The Dachshund Health
Dachshunds are typically a healthy robust breed with a lifespan of 12 to 15 years. Occasionally, the Dachshund Club learns from some Member Breeders that their Dachshund has reached the age of 18, 19, 20, and 21 years, WOW!! It goes to show that it is vital you want a healthy dachshund from the start. By selecting a breeder who researches pedigrees and conducts appropriate health screening where nessasary or where the health history is unknown in the hope to negate as many health ailments as possible.
Intervertebral Disk Disease
Breeds: All Dachshunds
Illness Impact: Moderate to Severe
Intervertebral disk disease is a major clinical problem in the dachshund breed. However, by recognising the causes and consequences of the problem, owners may prevent a great deal of difficulties by restricting the amount of excessive jumping and managing the weight of their dogs. In the event disk herniation does occur, veterinary attention should be sought immediately since the earlier medical and surgical interventions are begun, the better the therapeutic outcome.
Extensive worldwide scientific research into identifying possible causes of IDD continues. One well-tested school of thought from the Scandanavian countries suggests that disk calcification is hereditary and urges breeders not to breed from stock with this problem. In America, a DNA clinical test program is currently seeking samples from affected dogs in order to find a definitive answer.
The following link http://dachshund-dca.org/discbook.html is an informative site published by The Dachshund Club of America about this disease. Another useful site that is hosted by a support group for people whose dachshunds are affected is http://www.dodgerslist.com
The Mogensen 2011 paper “Genome-wide association study in Dachshunds: Identification of a major locus affecting intervertebral disc calcification” is now available,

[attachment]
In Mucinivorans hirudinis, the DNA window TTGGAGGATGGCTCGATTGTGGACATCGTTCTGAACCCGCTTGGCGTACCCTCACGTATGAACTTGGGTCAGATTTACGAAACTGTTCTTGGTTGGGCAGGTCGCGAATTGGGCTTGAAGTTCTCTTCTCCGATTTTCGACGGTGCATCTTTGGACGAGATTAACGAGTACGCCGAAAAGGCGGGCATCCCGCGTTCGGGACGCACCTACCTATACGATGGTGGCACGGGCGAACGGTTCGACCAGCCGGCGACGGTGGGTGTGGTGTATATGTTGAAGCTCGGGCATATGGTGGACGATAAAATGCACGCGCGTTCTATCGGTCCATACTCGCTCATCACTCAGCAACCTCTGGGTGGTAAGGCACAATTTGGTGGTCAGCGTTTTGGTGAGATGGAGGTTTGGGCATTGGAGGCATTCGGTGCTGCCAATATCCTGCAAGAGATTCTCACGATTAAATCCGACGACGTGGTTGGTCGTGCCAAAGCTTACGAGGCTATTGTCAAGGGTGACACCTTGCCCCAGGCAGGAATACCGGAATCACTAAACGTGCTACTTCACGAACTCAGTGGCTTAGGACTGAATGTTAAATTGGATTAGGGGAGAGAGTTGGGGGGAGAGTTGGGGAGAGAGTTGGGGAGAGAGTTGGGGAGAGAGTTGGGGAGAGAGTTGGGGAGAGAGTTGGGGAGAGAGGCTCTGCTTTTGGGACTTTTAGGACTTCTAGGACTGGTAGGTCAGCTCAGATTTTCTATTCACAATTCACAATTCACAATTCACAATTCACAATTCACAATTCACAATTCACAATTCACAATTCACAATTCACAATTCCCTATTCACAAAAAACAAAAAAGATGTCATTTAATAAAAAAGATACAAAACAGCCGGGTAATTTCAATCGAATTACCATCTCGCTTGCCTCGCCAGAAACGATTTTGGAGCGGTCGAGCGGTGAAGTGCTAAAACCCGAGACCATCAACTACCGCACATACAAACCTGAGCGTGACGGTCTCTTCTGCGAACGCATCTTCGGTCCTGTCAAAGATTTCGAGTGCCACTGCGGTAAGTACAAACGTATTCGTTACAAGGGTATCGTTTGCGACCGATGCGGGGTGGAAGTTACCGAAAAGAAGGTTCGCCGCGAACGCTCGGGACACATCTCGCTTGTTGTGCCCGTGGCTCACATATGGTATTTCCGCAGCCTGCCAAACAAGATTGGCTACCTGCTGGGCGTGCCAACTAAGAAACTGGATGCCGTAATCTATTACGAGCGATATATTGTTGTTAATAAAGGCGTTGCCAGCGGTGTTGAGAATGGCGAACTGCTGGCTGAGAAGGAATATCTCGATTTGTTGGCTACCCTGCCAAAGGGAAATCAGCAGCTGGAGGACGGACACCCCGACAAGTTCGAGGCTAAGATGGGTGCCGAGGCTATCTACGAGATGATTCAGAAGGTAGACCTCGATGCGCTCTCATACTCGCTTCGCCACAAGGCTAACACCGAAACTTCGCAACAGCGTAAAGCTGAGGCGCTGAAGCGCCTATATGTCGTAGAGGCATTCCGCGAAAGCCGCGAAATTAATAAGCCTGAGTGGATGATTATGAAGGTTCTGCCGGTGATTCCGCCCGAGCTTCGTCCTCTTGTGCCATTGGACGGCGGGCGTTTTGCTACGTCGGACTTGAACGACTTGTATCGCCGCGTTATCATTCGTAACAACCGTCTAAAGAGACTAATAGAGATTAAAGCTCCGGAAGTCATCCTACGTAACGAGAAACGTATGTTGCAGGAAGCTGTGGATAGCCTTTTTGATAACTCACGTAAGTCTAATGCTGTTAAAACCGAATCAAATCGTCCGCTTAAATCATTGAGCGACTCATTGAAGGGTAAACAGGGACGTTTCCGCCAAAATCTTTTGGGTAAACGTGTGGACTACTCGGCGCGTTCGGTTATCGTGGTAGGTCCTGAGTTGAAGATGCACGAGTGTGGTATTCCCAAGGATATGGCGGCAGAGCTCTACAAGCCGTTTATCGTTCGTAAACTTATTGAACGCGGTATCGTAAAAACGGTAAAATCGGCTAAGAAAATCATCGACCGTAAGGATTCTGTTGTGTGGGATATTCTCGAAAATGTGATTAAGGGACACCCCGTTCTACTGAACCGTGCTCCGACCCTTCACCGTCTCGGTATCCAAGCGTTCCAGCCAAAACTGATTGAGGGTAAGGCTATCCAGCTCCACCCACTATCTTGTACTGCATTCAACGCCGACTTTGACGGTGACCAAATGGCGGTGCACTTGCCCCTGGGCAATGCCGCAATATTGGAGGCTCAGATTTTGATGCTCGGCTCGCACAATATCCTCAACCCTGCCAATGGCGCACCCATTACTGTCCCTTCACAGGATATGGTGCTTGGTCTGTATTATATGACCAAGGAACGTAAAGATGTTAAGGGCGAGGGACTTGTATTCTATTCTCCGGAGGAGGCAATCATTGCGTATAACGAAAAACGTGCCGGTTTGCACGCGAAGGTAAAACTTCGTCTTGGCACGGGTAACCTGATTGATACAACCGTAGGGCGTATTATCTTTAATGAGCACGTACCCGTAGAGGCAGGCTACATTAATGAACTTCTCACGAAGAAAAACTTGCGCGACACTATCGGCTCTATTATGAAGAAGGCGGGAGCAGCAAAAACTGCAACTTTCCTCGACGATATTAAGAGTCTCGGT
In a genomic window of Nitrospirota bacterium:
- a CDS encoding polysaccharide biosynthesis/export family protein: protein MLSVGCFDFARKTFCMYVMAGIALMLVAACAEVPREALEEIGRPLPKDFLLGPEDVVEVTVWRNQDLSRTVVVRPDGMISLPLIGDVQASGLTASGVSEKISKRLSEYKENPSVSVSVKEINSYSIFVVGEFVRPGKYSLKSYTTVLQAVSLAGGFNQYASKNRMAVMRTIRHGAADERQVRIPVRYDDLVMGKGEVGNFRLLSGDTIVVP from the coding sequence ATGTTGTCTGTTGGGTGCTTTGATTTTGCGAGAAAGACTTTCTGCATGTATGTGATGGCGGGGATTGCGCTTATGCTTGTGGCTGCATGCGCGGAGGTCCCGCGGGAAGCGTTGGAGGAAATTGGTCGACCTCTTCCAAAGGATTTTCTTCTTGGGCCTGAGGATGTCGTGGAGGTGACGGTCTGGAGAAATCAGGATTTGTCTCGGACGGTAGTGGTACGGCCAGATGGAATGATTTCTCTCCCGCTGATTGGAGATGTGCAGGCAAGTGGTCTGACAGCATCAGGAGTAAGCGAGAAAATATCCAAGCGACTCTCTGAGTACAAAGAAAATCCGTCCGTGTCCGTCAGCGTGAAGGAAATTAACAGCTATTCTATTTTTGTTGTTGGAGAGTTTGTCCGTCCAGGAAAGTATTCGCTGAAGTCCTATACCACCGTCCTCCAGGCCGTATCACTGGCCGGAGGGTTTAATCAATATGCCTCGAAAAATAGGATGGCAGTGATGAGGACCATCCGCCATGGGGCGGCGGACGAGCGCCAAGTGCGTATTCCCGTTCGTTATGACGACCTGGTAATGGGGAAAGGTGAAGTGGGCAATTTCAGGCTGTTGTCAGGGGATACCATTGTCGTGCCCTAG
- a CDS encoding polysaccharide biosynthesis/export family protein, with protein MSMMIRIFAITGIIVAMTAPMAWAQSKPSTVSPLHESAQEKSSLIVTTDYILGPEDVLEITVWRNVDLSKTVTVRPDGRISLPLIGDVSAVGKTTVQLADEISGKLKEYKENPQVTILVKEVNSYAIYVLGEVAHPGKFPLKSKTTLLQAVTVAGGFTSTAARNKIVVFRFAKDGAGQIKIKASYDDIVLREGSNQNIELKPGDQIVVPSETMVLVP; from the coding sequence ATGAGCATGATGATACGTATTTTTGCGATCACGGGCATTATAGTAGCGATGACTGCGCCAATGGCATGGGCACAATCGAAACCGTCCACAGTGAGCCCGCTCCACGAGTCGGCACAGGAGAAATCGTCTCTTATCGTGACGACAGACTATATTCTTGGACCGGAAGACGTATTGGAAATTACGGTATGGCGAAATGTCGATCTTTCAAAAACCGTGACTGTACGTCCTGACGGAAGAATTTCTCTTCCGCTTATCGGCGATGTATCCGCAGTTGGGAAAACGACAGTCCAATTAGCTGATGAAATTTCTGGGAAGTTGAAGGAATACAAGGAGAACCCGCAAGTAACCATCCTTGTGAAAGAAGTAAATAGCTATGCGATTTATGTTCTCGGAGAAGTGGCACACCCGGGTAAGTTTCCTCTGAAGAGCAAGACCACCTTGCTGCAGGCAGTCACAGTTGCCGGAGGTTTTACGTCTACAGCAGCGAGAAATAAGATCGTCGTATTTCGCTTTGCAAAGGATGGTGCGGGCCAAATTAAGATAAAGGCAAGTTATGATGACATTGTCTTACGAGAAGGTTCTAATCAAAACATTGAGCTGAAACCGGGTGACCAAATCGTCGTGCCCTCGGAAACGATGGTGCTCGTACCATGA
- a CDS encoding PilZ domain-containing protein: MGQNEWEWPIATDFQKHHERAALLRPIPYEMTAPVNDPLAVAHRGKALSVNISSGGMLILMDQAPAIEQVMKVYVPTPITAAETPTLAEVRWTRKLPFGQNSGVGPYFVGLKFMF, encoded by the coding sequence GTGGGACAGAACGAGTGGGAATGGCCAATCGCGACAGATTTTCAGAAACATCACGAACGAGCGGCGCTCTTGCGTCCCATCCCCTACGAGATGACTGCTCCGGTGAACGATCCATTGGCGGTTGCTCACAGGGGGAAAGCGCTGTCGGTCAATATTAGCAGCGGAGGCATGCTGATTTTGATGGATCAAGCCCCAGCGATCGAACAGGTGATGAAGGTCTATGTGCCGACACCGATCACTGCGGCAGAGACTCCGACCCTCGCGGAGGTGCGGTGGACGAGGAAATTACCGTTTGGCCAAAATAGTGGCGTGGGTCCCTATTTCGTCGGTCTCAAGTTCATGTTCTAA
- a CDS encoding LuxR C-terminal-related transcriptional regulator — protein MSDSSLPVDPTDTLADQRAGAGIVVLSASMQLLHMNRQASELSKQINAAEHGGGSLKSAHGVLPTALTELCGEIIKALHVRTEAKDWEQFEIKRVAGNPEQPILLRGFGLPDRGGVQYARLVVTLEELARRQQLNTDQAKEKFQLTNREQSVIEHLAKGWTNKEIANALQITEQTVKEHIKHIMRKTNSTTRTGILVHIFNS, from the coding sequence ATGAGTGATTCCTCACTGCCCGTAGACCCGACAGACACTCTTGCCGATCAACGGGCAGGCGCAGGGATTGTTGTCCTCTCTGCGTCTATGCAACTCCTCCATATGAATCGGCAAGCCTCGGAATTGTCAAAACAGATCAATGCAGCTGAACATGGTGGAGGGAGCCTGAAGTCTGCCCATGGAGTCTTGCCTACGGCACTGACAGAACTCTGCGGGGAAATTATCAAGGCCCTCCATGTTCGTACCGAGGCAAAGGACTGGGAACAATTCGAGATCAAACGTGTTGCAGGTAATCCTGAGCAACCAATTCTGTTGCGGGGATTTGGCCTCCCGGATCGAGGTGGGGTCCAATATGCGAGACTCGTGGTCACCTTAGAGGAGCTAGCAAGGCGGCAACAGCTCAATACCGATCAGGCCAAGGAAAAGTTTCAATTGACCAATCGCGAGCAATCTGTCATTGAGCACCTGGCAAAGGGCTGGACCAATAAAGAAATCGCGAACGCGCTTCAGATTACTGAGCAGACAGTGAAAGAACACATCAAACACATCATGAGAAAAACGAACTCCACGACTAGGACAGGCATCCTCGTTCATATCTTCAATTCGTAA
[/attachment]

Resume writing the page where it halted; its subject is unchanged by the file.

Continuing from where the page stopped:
Recently we have had a lot of discussion regarding IVDD amongst club members, after a lot of research we have found some great recommendations on prevention as well as personal testimonials of those having successfully treated IVDD. Although the vet is always the best place to start we do recommend alternatives to surgery where possible.
The following link on Vitamin C treatment for IVDD are now available.
Sarcoglycan Deficient Muscular Dystrophy (SDMD)
Breeds: Miniature Smooth Haired, Miniature Long Haired
Mini Smooths Risk: Low (Due to DNA testing; risk is managed)
Mini Long Risk: Nill – Low (Due to DNA testing; risk is managed)
Illness Impact: Severe
In late 2019, breeders advised that a group of related miniature dachshund dogs with exercise intolerance, stiff gait, dysphagia, myoglobinuria and markedly elevated serum creatine kinase (CK) activities were identified in Australia, South Africa and the USA.
Muscle biopsies were dystrophic. Sarcoglycanopathy, a form of limb girdle muscular dystrophy, was suspected based on immunostaining
and western blotting, where α, β, and γ-sarcoglycan were all absent or reduced. Genetic mapping and whole-genome sequencing identified a
premature stop codon mutation in the sarcoglycan A subunit gene (SGCA). Affected dachshunds were confirmed on several continents.